func lastModifiedDate() -> NSDate? {
		var date: NSDate?

		// withReadLock runs the block its given synchronously, so we
		// don't need to capture self - use unowned
		lock.withReadLock { [unowned self] in
			date = self.lastModified
		}

		return date
	}

	func appendToThings(item: T) -> (NSDate, Int) {
		// we know we're going to set these before we return them, but we
		// don't have a reasonable default value; we'll use
		// implicitly-unwrapped optionals
		var date: NSDate!
		var count: Int!
		lock.withWriteLock { [unowned self] in
			self.things.append(item)
			self.lastModified = NSDate.date()
			date = self.lastModified
			count = self.things.count
		}
		return (date, count)
	}
	// ... rest of class
}

So far, so good. Now our two methods (plus many more that have been elided—you’re still keeping them in mind, right?) are thread-safe. However, the implementations look a little messy: in both, we have to create local variables, assign to them from inside the block, then return them. There’s got to be a better way.

Step 2: Cleanup via Generics

Everything we’ve done so far could have been done almost exactly the same way in Objective-C (aside from items being a generic array), but now let’s move on to something we can’t do. Instead of having to capture values within the “lock blocks,” what if we give those blocks the ability to return arbitrarily-typed things? Let’s modify our lock protocol:

protocol ReadWriteLock {
	// Get a shared reader lock, run the given block, unlock, and return
	// whatever the block returned
	mutating func withReadLock<T>(block: () -> T) -> T

	// Get an exclusive writer lock, run the given block, unlock, and
	// return whatever the block returned
	mutating func withWriteLock<T>(block: () -> T) -> T
}

Now we can clean up our class:

func lastModifiedDate() -> NSDate? {
	// return the result of the call to withReadLock...
	return lock.withReadLock { [unowned self] in
		// ... which is the date that we want
		return self.lastModified
	}
}

func appendToThings(item: T) -> (NSDate, Int) {
	return lock.withWriteLock { [unowned self] in
		self.things.append(item)
		self.lastModified = NSDate.date()
		return (self.lastModified!, self.things.count)
	}
}

Much better! We no longer have to declare local variables before the “lock blocks,” set them inside and then return them.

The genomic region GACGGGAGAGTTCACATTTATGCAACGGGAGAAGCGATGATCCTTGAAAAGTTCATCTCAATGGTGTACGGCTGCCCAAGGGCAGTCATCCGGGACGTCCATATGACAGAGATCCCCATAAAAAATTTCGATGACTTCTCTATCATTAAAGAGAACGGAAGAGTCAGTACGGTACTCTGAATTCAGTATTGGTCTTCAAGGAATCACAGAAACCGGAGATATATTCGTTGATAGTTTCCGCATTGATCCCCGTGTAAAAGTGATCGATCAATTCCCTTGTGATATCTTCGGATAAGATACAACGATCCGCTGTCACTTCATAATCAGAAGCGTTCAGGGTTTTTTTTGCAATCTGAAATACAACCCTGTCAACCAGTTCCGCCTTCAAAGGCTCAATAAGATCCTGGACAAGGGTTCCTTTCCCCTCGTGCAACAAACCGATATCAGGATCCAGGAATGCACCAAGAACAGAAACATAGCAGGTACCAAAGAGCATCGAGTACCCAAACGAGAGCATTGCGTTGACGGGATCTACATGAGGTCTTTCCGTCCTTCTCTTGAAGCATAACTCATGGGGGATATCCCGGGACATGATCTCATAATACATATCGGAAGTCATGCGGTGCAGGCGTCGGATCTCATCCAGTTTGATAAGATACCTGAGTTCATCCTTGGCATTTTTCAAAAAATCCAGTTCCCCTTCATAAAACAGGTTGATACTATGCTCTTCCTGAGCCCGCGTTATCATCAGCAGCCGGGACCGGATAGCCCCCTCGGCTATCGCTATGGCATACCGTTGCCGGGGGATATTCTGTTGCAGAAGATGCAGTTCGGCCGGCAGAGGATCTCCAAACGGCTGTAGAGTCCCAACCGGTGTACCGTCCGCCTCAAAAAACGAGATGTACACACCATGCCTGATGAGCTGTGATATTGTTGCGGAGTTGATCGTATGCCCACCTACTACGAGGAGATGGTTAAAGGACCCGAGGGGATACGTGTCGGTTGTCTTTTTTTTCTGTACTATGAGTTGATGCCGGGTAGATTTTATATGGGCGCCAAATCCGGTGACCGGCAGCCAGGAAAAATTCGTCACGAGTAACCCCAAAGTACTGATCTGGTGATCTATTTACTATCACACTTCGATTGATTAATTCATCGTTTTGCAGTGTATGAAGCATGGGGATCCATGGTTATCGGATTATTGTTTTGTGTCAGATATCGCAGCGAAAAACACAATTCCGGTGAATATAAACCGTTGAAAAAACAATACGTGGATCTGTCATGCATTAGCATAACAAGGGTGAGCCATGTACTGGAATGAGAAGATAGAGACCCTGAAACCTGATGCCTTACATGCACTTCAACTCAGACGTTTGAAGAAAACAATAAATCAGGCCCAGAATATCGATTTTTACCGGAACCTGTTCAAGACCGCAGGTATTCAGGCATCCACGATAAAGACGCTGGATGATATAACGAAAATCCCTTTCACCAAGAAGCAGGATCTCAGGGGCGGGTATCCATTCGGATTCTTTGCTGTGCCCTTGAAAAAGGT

Interlude: The Real Problem

Now we have a nice, clean way of protecting access to data behind a lock. That’s great—there’s a lot to be said for readable code, and our thread-safe versions of these methods are only two lines longer than the original, unsafe versions (and one of those lines is just an extra closing brace). However, let’s go back to what we really want to accomplish: how can we get the compiler to enforce things that, in Objective-C, we typically have to reason out ourselves? Having pretty locking mechanisms are great, but we still have to worry about the locking. We have to make sure we never access things or lastModified outside of a lock. If the class is big or has a lot of other moving parts, that can become difficult to keep track of. What we really want is to get the compiler to enforce that we only access those data while we are holding the lock.

Step 3: The Protector

We want to make lastModified and things impossible to access without locking, which will require moving them out of ArrayTracker and into something else. Let’s define that something else:

// Protector holds onto an item of type T, and only allows access to it
// from within a "lock block"
class Protector<T> {
	private var lock: ReadWriteLock = MyLock()
	private var item: T

	// initialize an instance with an item
	init(_ item: T) {
		self.item = item
	}

	// give read access to "item" to the given block, returning whatever
	// that block returns
	func withReadLock<U>(block: (T) -> U) -> U {
		return lock.withReadLock { [unowned self] in
			return block(self.item)
		}
	}